LSC’s Family Justice Clinic: Addressing the Evolving Legal Needs of Families

There is a knock on the door of the apartment where a mother—we will call her Dee*—lives with her two young sons. Dee is surprised to see a Department of Children and Families (DCF) investigator and a police officer who are demanding to be let in to speak with her and her children. She is told that there was a report of her children being neglected and she needs to cooperate with them.

Having grown up in the foster care system as a child herself, Dee becomes immediately anxious. She thinks about how she works hard to keep her children safe and ensure they have clean clothes and food to eat, even when she skips meals herself. Questions race through Dee’s mind: Why are they here? Who called DCF? Does she have to let them in? Can she say no? Will they meet with her children alone? What if they find something they don’t like in her house?

Are they going to take her kids? Who can she call for help?

Dee has no right to counsel at this stage of DCF’s investigation. Pro bono legal services for parents in this situation are virtually non-existent. To respond to this critical gap in the legal safety net for low-income families, in fall 2023 the Family Justice Clinic (FJC) at the WilmerHale Legal Services Center (LSC) of Harvard Law School began offering pro bono representation to parents, like Dee, who are facing DCF investigations. Through the FJC’s model of early family defense, law student attorneys working under the supervision of FJC’s experienced family law attorneys represent parents who would otherwise lack any access to counsel as they face daunting governmental authority that could lead to the break-up of their family. The new offerings grew out of the evolving needs of clients in the clinic’s longstanding Passageway Health-Law Collaborative, a medical-legal partnership with the Mass General Brigham health system. Passageway’s social workers provide therapeutic and resource supports for survivors of intimate partner violence while connecting them to LSC for legal representation in family law matters, creating a holistic advocacy model to protect the legal rights of survivors—promoting their safety, securing their right to custody of their children, and maximizing their financial independence.

FJC is one of six clinics at LSC that, together, embody LSC’s dual mission of serving the legal needs of low-income, racially diverse and marginalized communities while providing students an exceptional opportunity to gain practical lawyering experience. As an integral and long-standing clinic at LSC, the Family practice evolved over the last 40 years to meet the changing needs of the community and implement innovative ideas developed by students. In the early 2000’s, cutting-edge research shed light on the inextricably intertwined nature of legal problems and negative health outcomes for community members. This led Sarah Boonin (HLS ’04), a student at the clinic, to design and form the Passageway Health-Law Collaborative (PHLC). This partnership continues to serve as a cornerstone of FJC’s practice.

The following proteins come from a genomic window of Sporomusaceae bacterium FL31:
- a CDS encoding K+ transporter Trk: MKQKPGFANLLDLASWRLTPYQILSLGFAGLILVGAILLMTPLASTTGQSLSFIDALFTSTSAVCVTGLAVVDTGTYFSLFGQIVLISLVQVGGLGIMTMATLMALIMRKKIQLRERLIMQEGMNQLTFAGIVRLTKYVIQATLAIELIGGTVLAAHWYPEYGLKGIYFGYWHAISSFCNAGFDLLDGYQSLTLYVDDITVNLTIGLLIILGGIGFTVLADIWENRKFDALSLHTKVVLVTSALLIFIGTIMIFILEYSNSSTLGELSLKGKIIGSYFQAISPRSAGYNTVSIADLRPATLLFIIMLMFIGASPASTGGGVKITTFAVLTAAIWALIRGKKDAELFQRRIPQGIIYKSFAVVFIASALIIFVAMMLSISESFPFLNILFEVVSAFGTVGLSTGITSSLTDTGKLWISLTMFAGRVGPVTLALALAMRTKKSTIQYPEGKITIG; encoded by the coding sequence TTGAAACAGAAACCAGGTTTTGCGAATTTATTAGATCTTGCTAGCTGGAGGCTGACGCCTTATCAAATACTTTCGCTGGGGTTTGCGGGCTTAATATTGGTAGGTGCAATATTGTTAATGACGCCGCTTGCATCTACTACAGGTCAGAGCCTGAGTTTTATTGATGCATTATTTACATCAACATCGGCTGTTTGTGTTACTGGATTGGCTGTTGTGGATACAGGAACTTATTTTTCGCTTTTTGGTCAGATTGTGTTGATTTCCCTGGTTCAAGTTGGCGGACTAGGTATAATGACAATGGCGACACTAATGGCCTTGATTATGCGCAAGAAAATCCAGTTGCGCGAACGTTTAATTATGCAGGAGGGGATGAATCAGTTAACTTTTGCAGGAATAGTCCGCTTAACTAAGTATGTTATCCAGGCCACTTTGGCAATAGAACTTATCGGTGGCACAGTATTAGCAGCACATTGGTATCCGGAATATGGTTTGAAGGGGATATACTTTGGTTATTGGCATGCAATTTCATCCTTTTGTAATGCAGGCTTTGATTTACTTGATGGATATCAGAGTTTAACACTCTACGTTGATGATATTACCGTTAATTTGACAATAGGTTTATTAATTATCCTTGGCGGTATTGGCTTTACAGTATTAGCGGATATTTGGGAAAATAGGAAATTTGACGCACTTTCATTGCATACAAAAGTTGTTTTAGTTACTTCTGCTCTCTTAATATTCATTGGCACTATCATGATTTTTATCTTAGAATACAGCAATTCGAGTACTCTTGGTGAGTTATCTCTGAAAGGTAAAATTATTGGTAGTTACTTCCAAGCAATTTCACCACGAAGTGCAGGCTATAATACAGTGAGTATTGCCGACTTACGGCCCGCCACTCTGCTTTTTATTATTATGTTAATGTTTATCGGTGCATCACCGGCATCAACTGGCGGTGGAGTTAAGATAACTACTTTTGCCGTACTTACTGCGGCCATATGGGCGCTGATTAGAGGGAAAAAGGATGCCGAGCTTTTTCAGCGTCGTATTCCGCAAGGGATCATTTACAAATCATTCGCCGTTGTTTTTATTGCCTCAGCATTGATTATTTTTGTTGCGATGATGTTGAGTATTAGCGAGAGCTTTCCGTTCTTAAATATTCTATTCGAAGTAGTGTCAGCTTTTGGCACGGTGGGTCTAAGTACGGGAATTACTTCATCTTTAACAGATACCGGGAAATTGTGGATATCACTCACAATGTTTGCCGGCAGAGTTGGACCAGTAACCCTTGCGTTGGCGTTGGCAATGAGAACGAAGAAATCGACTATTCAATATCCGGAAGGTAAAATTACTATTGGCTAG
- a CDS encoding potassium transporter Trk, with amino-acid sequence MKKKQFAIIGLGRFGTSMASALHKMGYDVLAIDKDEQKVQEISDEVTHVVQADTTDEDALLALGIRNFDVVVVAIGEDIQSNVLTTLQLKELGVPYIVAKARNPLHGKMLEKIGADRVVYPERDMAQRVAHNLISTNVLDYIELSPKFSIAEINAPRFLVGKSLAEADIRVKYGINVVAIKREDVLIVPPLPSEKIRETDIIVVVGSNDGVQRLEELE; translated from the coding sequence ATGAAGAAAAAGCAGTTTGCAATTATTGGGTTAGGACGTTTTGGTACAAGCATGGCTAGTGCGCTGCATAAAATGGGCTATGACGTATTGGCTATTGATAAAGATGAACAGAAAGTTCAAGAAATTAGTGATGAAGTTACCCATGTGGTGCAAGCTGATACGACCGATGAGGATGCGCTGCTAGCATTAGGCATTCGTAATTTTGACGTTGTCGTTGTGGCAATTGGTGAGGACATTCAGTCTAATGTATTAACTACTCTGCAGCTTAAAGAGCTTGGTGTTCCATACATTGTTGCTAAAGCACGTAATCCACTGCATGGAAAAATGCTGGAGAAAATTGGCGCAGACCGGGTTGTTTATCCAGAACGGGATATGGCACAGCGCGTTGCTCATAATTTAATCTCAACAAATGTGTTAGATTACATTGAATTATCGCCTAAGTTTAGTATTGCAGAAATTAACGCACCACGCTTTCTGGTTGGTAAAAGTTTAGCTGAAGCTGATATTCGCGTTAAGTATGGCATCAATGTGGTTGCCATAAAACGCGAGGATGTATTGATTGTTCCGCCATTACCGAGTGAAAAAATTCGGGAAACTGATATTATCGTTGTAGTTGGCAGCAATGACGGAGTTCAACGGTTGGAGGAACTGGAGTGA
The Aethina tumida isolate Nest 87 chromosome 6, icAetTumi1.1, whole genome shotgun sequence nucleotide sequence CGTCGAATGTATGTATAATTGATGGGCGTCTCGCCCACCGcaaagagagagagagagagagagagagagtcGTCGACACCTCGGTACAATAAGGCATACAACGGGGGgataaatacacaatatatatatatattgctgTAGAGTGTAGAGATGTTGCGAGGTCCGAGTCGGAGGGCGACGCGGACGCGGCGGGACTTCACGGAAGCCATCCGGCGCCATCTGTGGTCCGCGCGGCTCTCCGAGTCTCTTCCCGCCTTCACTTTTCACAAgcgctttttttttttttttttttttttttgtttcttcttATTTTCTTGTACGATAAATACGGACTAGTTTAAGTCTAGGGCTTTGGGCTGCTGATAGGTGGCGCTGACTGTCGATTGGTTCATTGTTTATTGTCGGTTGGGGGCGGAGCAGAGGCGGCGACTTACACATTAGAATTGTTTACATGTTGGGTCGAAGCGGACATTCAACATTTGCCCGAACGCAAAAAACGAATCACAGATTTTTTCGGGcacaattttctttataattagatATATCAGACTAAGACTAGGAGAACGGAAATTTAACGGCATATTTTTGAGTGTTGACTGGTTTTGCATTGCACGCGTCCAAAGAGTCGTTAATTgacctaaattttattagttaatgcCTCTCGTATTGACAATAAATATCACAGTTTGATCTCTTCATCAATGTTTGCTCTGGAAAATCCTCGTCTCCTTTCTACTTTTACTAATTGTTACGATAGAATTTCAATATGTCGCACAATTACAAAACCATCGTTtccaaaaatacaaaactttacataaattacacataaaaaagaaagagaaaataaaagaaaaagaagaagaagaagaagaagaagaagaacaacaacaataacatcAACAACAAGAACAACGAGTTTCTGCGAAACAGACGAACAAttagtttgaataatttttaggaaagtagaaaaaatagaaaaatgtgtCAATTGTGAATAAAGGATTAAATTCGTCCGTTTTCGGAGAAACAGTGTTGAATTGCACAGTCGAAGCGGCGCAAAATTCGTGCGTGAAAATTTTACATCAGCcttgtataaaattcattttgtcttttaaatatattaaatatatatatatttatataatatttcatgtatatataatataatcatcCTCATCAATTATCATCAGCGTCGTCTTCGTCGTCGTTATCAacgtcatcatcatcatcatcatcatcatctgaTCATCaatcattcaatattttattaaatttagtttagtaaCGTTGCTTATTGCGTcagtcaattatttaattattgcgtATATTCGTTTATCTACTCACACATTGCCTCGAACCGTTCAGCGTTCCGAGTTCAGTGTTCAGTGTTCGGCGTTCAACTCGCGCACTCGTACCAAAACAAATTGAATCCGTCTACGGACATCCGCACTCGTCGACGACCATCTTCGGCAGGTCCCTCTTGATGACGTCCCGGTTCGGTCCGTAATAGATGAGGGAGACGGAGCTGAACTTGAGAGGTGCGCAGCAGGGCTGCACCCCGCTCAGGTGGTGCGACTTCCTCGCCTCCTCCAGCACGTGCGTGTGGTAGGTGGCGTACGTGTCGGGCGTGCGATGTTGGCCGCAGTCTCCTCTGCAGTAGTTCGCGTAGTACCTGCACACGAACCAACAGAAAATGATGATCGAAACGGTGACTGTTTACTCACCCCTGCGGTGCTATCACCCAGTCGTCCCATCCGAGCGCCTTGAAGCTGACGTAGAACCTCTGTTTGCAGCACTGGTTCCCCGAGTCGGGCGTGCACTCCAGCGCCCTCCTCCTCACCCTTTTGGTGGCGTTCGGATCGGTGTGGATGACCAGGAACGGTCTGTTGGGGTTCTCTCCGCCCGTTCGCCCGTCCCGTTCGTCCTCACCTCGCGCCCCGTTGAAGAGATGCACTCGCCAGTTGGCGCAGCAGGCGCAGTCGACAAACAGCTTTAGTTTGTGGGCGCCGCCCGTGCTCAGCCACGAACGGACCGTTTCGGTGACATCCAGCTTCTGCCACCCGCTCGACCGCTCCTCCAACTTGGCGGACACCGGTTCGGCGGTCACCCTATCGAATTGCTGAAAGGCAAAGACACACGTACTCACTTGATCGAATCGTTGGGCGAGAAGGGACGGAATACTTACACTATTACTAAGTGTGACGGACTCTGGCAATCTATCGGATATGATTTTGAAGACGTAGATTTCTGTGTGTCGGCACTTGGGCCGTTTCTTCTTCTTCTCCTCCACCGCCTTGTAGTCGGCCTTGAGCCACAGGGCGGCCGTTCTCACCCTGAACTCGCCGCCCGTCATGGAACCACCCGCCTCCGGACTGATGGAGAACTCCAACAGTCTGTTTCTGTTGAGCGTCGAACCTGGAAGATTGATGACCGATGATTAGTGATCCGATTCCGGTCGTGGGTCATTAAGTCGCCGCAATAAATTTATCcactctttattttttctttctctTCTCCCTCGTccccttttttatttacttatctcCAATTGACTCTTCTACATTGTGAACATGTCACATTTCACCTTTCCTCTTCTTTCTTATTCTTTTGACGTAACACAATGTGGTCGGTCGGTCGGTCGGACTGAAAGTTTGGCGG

Joining forces with Passageway created a best-practices framework to address the legal and health impacts brought on by intimate partner violence. Mindful of the interconnection between unresolved legal issues and negative health outcomes, the Family practice sought to expand its reach into broader social determinants of health. At the same time, the students at HLS sought opportunities to participate in social justice and movement-lawyering practices that center the community and the pursuit of social change, all in the wake of summer 2020’s “racial reckoning”.

According to a Human Rights Watch/ACLU 2022 report, one in three children in the US will be part of a child welfare investigation by age 18. One in two Black children will be subject to a child welfare investigation by the time they turn 18. Every three minutes a child in the US is removed from their

family and placed in foster care. Even if a child is ultimately not separated from their caretaker, the investigation phase is an expansive search by a state authority into home and family life with the ability for the state to take custody of a child at any moment. Despite the immense liberty and family autonomy interests at stake in these investigations, the system lacks constitutional protections like Miranda-style warnings and lack any right for indigent parents to receive a court-appointed attorneys. As “child welfare” systems have been examined and unpacked by renowned scholar Dorothy Roberts (HLS ‘80), author of Torn Apart: How the Child Welfare System Destroys Black Families—and How Abolition Can Build a Safer World, and others, these systems are not actually “broken” and in need of reform, but instead, are operating as designed and need dismantling.